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Taxidermy.Net Forum  |  Taxidermy Discussion Categories  |  Habitat and Exhibit  |  Topic: Unwelcome little friends! « previous next »
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Nancy C
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Location: Shelton, WA
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« Reply #15 on: March 04, 2012, 12:16:39 PM »

Well ... I have been drying as well as de-bugging driftwood in the oven for decades, and it has been very effective.
I set the oven at 275F. and leave the wood in for a minimum of 2 to 3 hours, even longer for bigger pieces.  I try to do it in batches since I don't like the smell of toasting driftwood.
(I am even less fond of the smell of insecticide!) I leave it in until it is bone dry and it stays hot to the touch for quite a while.

Note: I have an electric oven; 'not sure if a gas oven would be safe at any temperature, and I don't think I would even try it.

 
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madarchery
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« Reply #16 on: March 07, 2012, 06:28:51 PM »

If the wood is small enough and you can find an old microwave you will be impressed what a 15 second burst of microwaves can do to little critters in wood.  The microwaves travel through the wood killing them inside and the larva and eggs to.  Do a few bursts and stick in a bag for a few days just to make sure.  And it dries the wood as well, wood turners have been doing this for years to dry wood blanks.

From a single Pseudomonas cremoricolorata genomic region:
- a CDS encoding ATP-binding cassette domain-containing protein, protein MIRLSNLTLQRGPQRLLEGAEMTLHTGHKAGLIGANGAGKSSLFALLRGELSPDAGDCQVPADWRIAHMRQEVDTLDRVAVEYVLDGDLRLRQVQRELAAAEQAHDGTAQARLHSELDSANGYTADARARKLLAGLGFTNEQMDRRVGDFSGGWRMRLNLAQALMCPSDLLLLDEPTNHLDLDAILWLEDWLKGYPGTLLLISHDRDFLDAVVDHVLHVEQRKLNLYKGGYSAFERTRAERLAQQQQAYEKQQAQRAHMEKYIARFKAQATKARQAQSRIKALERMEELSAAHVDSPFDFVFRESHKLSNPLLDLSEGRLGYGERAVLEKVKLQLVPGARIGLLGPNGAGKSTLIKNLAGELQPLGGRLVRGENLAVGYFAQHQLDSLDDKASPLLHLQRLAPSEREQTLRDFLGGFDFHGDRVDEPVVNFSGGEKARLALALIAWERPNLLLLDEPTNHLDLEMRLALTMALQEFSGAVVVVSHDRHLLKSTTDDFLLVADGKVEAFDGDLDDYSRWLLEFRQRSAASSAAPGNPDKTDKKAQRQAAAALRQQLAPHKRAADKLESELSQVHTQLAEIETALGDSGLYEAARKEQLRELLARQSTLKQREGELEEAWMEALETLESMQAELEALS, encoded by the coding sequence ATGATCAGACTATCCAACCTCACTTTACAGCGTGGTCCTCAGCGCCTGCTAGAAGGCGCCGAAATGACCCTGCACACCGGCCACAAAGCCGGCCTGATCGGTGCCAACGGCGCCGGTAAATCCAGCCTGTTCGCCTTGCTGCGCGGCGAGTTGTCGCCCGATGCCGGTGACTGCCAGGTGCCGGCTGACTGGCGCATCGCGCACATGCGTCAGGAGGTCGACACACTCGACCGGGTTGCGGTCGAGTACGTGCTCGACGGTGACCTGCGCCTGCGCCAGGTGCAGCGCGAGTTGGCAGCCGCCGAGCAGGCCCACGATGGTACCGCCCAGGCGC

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diggitydave1
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Taxidermy and Golf, both will drive you Crazy!

« Reply #17 on: June 20, 2012, 08:38:42 PM »

trash bags and bug bombs
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Wishing I had more time for golf and taxidermy, and less time for working.....
Jhay
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« Reply #18 on: July 03, 2012, 10:26:28 PM »

TBH I kind of scrolled through the other posts.

I've personally baked (at 250) wood for a short amount of time, but that was mainly to dry it out and try to keep things from growing. The "growing stuff" was an issue because I use CO2 on mine. I usually had a large well sealed aquarium in my garage to do this with. I'd put in a couple things of dry ice, pop down a tight lid on the aquarium, and leave it be for a while. Then take off the lid to let it air out. Problem is if it has any plant matter on it (moss or anything else) it'll grow like nobody's business. That's why I baked it as well. Baking tends to dry and kill the plants that might grow, and the CO2 usually killed off the insect problem. I agree with the others, be careful with baking the wood. I have had a problem with a particularly old piece I picked up trying to simmer a bit. Turned out it was a bit moist inside, and the temperature change like that was creating a bit of a problem. I wish you luck
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Taxidermy.Net Forum  |  Taxidermy Discussion Categories  |  Habitat and Exhibit  |  Topic: Unwelcome little friends! « previous next »
 



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